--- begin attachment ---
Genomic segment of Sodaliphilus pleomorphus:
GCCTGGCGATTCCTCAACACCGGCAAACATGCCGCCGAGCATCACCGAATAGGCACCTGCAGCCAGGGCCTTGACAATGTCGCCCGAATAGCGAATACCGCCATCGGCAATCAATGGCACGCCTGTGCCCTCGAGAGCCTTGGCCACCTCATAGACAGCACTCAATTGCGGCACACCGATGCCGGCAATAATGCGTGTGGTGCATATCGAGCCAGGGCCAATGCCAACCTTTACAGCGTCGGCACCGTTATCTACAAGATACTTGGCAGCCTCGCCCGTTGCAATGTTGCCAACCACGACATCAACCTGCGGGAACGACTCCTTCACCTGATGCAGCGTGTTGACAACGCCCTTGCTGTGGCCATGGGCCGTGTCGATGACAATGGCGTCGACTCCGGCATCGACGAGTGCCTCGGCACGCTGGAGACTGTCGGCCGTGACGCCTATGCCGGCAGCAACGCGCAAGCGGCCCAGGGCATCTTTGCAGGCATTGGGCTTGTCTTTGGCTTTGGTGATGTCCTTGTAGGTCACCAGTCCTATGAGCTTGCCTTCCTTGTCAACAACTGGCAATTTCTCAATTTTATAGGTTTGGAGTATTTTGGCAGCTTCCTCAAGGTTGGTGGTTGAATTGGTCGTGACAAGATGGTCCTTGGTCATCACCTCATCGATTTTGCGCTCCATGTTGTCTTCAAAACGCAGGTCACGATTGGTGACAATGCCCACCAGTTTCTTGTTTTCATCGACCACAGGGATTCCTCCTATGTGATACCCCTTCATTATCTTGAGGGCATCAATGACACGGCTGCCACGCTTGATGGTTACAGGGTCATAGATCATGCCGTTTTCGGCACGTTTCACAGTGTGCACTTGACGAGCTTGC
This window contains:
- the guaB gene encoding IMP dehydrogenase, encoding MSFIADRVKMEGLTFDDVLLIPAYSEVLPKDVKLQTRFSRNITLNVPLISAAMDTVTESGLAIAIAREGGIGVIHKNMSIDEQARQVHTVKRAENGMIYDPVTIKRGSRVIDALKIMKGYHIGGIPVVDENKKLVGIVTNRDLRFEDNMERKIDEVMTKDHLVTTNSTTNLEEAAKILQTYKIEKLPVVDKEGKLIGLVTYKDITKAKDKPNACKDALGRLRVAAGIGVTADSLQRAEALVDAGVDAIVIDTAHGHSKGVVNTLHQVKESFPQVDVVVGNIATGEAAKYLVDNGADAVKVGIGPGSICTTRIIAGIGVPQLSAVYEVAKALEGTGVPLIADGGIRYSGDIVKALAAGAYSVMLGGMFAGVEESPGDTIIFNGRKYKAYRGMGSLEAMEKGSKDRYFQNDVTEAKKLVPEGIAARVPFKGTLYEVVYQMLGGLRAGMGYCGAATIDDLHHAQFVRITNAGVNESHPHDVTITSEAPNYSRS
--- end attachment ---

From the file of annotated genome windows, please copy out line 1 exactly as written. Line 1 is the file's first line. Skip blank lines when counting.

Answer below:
Genomic segment of Sodaliphilus pleomorphus: